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title: 'The Day book. (Chicago, Ill.) 1911-1917, September 26, 1913, Image 3',
meta: 'News about Chronicling America - RSS Feed',
Image provided by: University of Illinois at Urbana-Champaign Library, Urbana, IL
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reason they are poor citizena Is that they fear the bosses more than'they
fear the people.
They fear to fight in politics as champions of the people, because they
are afraid they can't get judicial nomination with the bosses hostile to them.
And those lawyers who are out for the money instead of for judicial honors
make their play to Big-Business because they want the practice that brings
them the most money.
There are few old-fashioned lawyers nowadays. Styles change in the
legal profession as well as in women's gowns. And there are too many kept
lawyers too many lawyers whose talents are for sale to the highest bidder.
I would favor the segregation of these legal prostitutes if it were pos
sible, so that we could separate the sheep, from the goats. At night there
should be a red light in front of their office door; and at all hours a sign:
"For Sale-to the Highest Bidder."
I would put brass collars around the necks of the kept judges, indi
cating what boss or special interest owns them just as men now put! fancy
collars around the necks df their dogs. Then we 'could tell a beef trust
judicial dog from a harvester trist judicial cur, a Standard Oil bulldog
from a newspaper pup.
As it Is now, many judges are labeled Democrat-or Republican. If we
must label them, I think the brass collar would be more helpful.
And the just judge, before whom all men would stand on terms of
equality, would "be entitled to 'a halo. His election and tenure of office dur
ing good behavior would be equivalent to election for life.
I would free him from all political influences save that of the right of
the people to recall him if he went wrong.
But there is no chance of lifting "the judiciary far above the muddy
stream of politics," as the Inter-Ocean suggests, by having some political
government appoint him for life. He would have to be a politician of some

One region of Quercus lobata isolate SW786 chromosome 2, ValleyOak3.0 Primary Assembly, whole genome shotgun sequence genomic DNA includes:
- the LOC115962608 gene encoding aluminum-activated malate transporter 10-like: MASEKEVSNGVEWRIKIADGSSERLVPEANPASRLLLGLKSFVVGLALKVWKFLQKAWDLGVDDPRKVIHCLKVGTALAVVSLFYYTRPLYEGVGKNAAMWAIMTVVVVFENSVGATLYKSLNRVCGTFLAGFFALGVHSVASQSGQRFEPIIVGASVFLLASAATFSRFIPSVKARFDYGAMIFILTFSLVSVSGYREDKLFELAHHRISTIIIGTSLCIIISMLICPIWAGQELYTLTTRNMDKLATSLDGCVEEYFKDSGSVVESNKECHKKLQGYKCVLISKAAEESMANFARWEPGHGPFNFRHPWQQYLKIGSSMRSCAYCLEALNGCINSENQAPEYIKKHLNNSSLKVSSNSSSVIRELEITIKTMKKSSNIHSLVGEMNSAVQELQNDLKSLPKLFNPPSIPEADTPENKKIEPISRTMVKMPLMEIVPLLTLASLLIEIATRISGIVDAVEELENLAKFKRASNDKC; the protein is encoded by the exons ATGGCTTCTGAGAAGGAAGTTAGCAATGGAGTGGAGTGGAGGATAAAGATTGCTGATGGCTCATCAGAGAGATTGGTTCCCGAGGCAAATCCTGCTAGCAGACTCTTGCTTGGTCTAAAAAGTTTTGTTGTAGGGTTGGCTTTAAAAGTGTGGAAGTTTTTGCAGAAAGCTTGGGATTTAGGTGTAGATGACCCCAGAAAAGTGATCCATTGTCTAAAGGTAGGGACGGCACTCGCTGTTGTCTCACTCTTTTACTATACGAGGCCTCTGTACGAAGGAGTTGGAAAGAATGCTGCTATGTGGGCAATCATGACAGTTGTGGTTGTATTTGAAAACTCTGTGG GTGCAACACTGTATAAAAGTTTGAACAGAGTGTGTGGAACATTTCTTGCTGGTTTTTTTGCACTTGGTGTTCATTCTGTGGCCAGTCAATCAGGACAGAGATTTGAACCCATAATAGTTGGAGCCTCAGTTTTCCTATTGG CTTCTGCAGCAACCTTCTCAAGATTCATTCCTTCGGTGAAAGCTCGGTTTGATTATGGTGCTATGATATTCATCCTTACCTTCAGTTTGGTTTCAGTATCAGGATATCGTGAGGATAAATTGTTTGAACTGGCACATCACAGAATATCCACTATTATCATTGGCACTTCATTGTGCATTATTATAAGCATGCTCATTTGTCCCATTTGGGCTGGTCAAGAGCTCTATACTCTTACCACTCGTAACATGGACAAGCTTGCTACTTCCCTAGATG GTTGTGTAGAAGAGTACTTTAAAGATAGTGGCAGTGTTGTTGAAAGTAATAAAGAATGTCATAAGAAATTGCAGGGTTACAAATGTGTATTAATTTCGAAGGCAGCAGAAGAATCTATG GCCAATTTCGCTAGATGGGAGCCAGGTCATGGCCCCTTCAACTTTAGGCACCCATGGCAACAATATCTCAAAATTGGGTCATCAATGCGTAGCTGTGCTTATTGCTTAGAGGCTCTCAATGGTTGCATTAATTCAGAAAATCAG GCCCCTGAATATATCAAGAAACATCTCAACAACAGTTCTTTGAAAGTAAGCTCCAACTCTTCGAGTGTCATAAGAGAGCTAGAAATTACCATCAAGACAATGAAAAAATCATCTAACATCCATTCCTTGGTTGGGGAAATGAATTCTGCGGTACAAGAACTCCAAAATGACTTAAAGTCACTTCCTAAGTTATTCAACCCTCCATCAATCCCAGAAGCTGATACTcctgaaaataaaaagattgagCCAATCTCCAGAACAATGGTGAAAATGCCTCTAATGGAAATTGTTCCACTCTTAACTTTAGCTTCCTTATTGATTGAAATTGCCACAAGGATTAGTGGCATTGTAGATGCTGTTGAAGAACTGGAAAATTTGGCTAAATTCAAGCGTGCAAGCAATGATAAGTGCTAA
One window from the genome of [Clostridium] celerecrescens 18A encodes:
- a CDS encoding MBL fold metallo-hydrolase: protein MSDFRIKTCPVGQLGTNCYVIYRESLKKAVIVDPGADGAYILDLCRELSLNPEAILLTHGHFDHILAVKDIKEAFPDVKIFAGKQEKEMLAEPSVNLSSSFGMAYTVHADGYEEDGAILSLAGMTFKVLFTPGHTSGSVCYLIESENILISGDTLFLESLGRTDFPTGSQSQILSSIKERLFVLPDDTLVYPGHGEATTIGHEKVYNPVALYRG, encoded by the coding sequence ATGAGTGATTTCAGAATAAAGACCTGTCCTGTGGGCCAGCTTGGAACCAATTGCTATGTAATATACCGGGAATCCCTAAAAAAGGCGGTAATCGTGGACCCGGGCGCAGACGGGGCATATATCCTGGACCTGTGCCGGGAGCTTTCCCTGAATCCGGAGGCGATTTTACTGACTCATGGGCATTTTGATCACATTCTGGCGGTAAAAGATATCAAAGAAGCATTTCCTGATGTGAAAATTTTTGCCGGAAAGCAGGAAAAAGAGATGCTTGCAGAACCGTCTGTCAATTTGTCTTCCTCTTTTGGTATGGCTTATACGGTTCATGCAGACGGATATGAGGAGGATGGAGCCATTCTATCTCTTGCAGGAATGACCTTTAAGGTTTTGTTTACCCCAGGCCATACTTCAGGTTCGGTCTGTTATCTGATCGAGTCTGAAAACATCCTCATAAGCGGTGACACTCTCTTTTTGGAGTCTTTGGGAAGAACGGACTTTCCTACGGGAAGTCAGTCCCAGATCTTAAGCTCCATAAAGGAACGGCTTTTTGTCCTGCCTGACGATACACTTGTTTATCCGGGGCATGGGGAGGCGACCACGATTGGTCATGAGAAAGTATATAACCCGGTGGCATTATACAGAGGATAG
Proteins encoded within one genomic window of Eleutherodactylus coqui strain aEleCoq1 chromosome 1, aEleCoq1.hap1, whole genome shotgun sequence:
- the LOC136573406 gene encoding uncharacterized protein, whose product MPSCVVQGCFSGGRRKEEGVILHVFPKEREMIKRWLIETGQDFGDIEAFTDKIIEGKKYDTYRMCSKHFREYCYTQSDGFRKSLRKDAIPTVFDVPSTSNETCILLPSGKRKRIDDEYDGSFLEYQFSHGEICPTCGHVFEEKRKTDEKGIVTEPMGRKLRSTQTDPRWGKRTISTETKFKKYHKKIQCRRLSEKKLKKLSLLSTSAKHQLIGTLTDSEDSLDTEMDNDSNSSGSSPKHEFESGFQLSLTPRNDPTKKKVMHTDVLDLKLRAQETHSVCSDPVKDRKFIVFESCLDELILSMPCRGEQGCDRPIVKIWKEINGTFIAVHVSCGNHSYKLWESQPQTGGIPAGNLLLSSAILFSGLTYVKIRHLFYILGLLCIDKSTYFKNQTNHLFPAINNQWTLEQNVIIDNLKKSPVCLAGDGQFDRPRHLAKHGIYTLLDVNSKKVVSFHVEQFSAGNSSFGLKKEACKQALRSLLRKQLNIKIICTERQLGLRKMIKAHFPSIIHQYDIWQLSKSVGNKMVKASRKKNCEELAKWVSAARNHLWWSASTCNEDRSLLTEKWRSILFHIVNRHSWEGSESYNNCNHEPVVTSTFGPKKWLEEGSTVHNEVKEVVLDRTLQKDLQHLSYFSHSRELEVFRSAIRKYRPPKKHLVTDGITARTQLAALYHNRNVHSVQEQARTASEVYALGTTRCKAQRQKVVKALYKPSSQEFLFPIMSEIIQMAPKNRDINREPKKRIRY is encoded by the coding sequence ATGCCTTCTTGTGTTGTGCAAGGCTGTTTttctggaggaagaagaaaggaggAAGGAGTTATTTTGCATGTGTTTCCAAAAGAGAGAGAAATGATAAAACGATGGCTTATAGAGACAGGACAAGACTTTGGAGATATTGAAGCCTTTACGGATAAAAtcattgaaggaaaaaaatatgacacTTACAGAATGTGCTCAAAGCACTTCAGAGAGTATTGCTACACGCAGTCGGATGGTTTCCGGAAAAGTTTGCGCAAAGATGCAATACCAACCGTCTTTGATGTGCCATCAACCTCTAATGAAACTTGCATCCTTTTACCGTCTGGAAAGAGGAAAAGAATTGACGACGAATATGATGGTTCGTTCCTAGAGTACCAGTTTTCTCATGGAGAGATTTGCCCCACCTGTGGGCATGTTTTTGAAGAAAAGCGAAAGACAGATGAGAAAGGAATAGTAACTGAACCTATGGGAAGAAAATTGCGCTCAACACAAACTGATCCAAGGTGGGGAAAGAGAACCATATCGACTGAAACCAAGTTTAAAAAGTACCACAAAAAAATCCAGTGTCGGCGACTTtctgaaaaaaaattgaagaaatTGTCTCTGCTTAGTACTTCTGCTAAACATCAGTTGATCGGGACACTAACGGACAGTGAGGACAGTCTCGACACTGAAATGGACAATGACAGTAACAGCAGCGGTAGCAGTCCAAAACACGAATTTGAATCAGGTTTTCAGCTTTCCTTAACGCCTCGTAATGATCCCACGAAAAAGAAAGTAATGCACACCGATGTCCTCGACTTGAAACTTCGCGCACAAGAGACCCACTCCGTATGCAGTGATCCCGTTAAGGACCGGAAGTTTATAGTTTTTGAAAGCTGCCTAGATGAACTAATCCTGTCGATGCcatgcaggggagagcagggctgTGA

kind to get the appointment. The people themselves wouldn't care how he
voted so long asjie was a just judge.
: o o
BIXBY CLAIMS HIS ACTIONS
Los Angeles, Sept. 26. Millionaire
George Bixby, charged with con
tributing to the delinquency of min
ors, and known at the Jonquil resort
as the "Black Pearl," took the stand
in his own defense and stated that his
visits to the resort were purely phil
anthropic, Bixby said he first met Mrs. Emma
J. Goodman, proprietress of the Jon
quil, in 1907. He had.received a re
quest from Randsburg, Cal., to aid a
girl in the Jonquil resort named Mar
ion, and -claimed to have given her
various sums of money, aggregating
His philanthrophy latter extended
to a girl by the name of Helen NJe
blas, to whom he donated money at
different times,, amounting to ?4,300.
He gave the girl this money that she
might start a rooming house, he
Cleo Helen Barker, one of the wit
nesses against him, he handed $50
one day on a visit to the Jonquil and
returned later in the day with $300
more. Two weeks after that he gave
her another ?300i
Octavius Morgan, who had refused
to testify on the ground that he
would injure his reputation, was or
dered by Judge Blodsoe to answer
only such questions as did not incrim
inate him. ' Morgan testified he
philanthropically bestowed $2,500 on
Jonquil resort minors.
Cibbs Stout people, they say, are
rarely guilty of meanness or crime.
Dibbs Well, you see, it's so difficult
for them to stoop" to anything lowl